Employers added 1.8 million jobs last month, down from a record 4.8 million in June.
The unemployment rate fell to 10.2%, continuing to improve from the high of 14.7% seen in April.
The figures reignited calls for Washington to approve further economic stimulus, though the slowdown was not as bad as many economists had feared.
“While this number exceeded our expectations, it still does not signal all is well,” said Kathy Bostjancic, chief US financial economist at Oxford Economics. “We’re far from a healed or good labour market.”
The job gains reported by the US Labor Department on Friday came from many of the sectors hit hardest by shutdowns, including restaurants, bars and retail outlets.
Economists have said this kind of hiring, happening as states around the country allow establishments to reopen, represents the “easy” part of a long recovery ahead.
“The initial bounce from widespread re-openings is now behind us. Further improvement will occur in fits and starts and depends on the course of the virus,” said Sarah House, senior economist at Wells Fargo.
Since February, the US has lost more than 12 million jobs and seen unemployment spike from a roughly 50-year-low of 3.5%.
In the three months to the end of June, the country’s economy suffered its sharpest quarterly contraction in more than 70 years of record-keeping, shrinking at an annual rate of 33% or nearly 10% year-on-year.
The 10.2% unemployment rate recorded in July is higher than the worst of the 2007-2009 financial crisis, when the jobless rate peaked at 10%.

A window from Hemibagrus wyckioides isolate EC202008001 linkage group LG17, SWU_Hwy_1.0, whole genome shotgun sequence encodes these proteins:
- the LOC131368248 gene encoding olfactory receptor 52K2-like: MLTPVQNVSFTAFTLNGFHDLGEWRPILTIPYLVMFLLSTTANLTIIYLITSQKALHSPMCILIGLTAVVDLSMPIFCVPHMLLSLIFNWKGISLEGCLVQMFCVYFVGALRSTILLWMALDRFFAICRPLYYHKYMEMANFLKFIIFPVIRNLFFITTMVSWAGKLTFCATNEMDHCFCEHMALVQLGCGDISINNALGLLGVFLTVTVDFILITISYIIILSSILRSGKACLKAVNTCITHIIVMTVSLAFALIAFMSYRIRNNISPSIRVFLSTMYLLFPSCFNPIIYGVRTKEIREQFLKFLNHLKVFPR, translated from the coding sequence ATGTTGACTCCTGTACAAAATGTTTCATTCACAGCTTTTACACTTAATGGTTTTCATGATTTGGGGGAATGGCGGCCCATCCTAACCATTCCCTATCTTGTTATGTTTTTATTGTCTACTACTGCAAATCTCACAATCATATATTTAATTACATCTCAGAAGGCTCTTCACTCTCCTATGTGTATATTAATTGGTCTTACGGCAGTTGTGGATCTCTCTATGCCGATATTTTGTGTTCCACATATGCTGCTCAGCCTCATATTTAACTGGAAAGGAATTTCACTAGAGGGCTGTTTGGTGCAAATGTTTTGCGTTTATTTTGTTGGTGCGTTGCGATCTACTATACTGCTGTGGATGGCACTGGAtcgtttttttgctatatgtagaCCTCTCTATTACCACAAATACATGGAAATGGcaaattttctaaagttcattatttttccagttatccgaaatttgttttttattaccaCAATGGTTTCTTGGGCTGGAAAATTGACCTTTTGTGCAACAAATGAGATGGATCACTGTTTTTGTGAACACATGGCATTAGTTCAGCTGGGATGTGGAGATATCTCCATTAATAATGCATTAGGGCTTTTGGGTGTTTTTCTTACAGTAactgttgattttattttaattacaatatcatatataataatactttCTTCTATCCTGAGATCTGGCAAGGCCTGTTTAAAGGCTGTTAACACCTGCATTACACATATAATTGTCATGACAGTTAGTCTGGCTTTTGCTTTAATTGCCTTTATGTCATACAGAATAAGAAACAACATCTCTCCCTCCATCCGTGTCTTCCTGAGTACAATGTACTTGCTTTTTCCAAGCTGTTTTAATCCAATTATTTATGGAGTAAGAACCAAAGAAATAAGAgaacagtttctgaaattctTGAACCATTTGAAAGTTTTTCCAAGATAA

This week, nearly 1.2 million people filed new claims for unemployment. More than 31 million people – roughly 1 in 5 American workers – continue to collect the benefits.
Heidi Shierholz, economist at the left-leaning Economic Policy Institute, said: “We added 1.8 million jobs in July, but our jobs level remains in absolute crisis”.
Economists have said the hiring slowdown last month is a reminder of the risks facing the American economy, as health concerns put a dampener on consumer spending and temporary measures passed in March, including bans on evictions and a $600 emergency boost to unemployment benefits, expire.
“As it becomes clear that businesses will be contending with a pandemic economy for some months to come, job losses are shifting from temporary to permanent,” Ms House said. “That brings us to a more dangerous phase.”
While Washington lawmakers have been trying to negotiate further stimulus, many Republicans oppose a deal of the size Democrats say is necessary.
“The talks are in worse condition than we would have liked to see but I think we have to give it a bit more time,” Ms Bostjancic said. “I believe the situation is so dire that both sides will have to compromise and something will get passed.”
Republicans want a deal to include legal protections for employers against virus-related health claims from workers.
They are also pushing to reduce the $600 emergency supplement to unemployment benefits, which expired last month, and have proposed far less aid to local governments than Democrats want.
“The most responsible thing we can do is to take proactive measures to allow people to return to work safely, instead of continuing to lock down the economy,” Republican Congressman Kevin Brady said after the jobs report.
The Republican has presented a challenge for US President Donald Trump, who had hoped to use a strong economy as his calling card to voters in his campaign for re-election in November. With politicians due to leave the US capitol for August recess, he has said he may act unilaterally to extend some aid.